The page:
The dancer is hurt by this and decides to take revenge by staying and performing. Gradually, even adult school students start skipping class to see Tamasha. The teacher decides to confront the dancer after a performance. During a performance, she is badly injured and in humanity and humility guruji helps her. During this period, he is overwhelmed by lust that he had never before encountered. Horrified he asks her to keep it a secret. Later, the son of the landlord (Bajirao), who is against the teacher, finds him visiting Chandrakala on a daily basis. He calls his father (landlord) and all people to see, but they don't find guruji there. Guruji is deeply hurt as he deceives the villagers. Bajirao tries to frame guruji in a molestation case. A villager (milkman) who tries to save guriji is murdered by Bajirao, who implicates Shridhar. Chandrakala asks him to flee. She also misguides villagers by saying that the murder victim was, in fact, guruji. The dancer hides guruji as a tamasha worker in disguise. Here, he learns to drink and chew tobacco. As the police investigation proceeds, the teacher is arrested for his own murder.

After realising that she has brought a good man to her level, and is solely responsible for whatever happened, Chandrakala decides to make amends. She confesses that Shridhar is the teacher and not a murderer. The pious teacher tells her how people love his thoughts, his acts and how, in his memory, they have built a statue of his. He decides that he should be punished for deceiving the villagers.

In a twist of fate, while telling the truth to the judge, Chandrakala loses her voice in the court and the teacher is sentenced to death. While listening to the sentence, the dancer dies on the spot. Thus, the actual Guruji, a man of high morals was living in fact but moral values in Guruji were dead and so Guruji himself accepted to be hung by devoting his love with Chandrakakla for his own murder to keep continue trust on the man with moral amongst average group of people. What a challengeable and appreciable sacrifice !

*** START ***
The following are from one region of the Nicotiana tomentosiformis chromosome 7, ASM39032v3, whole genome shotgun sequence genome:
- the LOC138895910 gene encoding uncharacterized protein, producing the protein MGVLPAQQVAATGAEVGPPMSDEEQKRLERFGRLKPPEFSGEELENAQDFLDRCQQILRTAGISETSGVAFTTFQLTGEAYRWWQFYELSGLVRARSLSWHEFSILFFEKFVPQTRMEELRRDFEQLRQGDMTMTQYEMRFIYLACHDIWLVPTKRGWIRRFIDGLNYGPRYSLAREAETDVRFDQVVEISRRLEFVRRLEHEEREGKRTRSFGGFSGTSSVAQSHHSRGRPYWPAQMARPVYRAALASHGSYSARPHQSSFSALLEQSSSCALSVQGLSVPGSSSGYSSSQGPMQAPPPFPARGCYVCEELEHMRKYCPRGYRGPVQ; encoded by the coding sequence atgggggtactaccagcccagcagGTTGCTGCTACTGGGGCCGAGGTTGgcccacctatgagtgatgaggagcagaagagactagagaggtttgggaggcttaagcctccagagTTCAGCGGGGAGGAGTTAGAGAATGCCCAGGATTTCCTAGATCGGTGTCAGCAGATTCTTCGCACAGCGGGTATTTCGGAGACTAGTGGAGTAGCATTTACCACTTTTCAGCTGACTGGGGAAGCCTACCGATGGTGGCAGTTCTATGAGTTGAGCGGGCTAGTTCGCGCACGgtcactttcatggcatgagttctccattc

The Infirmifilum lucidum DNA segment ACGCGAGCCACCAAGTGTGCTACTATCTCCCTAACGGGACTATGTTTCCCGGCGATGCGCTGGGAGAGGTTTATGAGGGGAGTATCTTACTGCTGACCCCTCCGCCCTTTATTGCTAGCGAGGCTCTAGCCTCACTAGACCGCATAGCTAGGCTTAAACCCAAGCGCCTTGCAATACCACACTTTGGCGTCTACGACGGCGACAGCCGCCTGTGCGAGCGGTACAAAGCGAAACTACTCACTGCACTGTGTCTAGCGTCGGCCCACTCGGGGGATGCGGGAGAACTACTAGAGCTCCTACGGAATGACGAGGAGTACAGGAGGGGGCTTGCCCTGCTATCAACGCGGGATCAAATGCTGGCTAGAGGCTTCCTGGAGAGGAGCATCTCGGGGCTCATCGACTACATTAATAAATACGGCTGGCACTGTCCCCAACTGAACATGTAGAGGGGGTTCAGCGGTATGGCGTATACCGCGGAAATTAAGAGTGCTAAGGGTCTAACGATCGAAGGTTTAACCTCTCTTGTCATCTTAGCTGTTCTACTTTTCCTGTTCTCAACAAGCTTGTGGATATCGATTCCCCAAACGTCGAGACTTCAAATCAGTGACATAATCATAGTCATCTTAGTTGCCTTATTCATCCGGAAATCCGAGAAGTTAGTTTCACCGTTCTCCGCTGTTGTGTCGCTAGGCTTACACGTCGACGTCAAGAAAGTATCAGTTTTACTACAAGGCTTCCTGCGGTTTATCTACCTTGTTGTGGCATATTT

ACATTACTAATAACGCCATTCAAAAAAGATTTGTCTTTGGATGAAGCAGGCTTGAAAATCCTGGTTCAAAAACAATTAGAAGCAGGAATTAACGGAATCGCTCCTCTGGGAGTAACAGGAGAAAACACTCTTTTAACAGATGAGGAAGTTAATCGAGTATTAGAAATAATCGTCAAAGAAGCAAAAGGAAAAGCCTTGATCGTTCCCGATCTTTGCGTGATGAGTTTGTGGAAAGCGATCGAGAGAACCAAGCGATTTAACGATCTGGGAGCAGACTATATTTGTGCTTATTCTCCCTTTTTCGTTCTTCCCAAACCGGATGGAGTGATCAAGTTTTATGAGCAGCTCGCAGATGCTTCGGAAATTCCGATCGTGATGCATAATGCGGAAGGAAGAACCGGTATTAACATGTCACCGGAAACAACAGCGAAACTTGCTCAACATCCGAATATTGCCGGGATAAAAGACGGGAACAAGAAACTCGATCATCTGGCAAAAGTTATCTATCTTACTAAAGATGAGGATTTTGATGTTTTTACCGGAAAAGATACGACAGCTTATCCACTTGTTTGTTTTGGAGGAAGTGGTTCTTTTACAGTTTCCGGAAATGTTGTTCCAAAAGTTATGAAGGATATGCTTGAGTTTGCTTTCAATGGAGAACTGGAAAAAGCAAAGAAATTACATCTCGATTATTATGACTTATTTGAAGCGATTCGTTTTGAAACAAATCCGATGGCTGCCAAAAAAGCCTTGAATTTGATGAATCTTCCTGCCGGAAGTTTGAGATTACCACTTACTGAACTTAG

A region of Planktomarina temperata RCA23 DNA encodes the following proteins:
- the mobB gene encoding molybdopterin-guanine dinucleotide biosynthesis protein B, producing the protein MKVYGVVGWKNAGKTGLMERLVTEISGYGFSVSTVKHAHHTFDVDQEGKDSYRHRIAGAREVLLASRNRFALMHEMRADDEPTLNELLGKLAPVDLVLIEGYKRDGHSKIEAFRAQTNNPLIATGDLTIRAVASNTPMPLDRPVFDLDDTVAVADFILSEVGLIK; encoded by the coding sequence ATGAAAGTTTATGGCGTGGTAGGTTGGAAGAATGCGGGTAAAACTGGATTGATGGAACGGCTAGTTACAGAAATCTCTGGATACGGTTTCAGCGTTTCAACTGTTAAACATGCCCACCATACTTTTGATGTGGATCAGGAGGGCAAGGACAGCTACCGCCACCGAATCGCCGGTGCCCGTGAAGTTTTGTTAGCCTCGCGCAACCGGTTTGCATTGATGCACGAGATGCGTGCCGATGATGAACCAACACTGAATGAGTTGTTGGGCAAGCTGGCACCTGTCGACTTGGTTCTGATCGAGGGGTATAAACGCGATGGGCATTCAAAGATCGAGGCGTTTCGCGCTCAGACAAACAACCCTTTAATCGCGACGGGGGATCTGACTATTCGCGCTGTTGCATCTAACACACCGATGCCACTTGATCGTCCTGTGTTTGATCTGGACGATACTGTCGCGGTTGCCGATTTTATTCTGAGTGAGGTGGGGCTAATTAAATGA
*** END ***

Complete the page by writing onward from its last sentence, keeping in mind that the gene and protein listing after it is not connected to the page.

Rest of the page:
Following table shows details of Cast for Pinjara.[9]

Actor Role
Shriram Lagoo Teacher
Sandhya Dancer (Chandrakala)
Nilu Phule Leader of dance troupe
Vatsala Deshmukh Sister of dancer
Bhalchandra Kulkarni Police Inspector


The film was released on 31 March 1972.[6]



The film's soundtrack is composed by Ram Kadam, with lyrics by Jagdish Khebudkar.[5]


Following table shows list of tracks and respective duration in the film.[11]

Track # Song Singer Duration(minutes)
1 Aali Thumkat Naar Lachkat Waghmare
2 Chhabidar Chhabi Mi Usha Mangeshkar
3 De Re Kanha Choli Un Lugdi Lata Mangeshkar
4 Disala Ga Bai Disala Usha Mangeshkar 04:56
5 Ishqachi Ingali Dasli Usha Mangeshkar
6 Kashi Nashibana Thatta Aaj Mandli Sudhir Phadke,Usha Mangeshkar
7 Mala Lagali Kunachi Uchaki Usha Mangeshkar 03:55
8 Naka Todu Pavan Jara Thamba Usha Mangeshkar
9 Tumhawar Keli Mi Marji Bahal Usha Mangeshkar 03:27


  1. ^ Pinjara on IMDB
  2. ^ Subhash K. Jha (23 June 2004). "Films that have dared push the envelope". Sify Movies. Retrieved 3 August 2013. 
  3. ^ "The German Connection". The Indian Express. 15 January 2006. Retrieved 3 August 2013. 
  4. ^ "Public displays of affection". Mint (newspaper). 3 August 2013. Retrieved 3 August 2013. 
  5. ^ a b "Bollywood is obsessing over Marathi music". The Times of India. 3 January 2012. Retrieved 3 August 2013. 
  6. ^ a b Kiran Shantaram; Sanjit Narwekar (2003). V. Shantaram, the legacy of the Royal Lotus. Rupa & Co. p. 101. 
  7. ^ Bimal Mukherjee; Chidananda Das Gupta; Ananda Lal (1995). Rasa: Theatre and cinema. Anamika Kala Sangam. p. 264. 
  8. ^ S. Lal (2008). 50 Magnificent Indians of the 20Th Century. Jaico Publishing House. p. 276. ISBN 978-81-7992-698-7. Retrieved 3 August 2013. 
  9. ^ Cast and crew for Pinjra
  10. ^ "20th National Film Awards". International Film Festival of India. 
  11. ^ Pijra Album on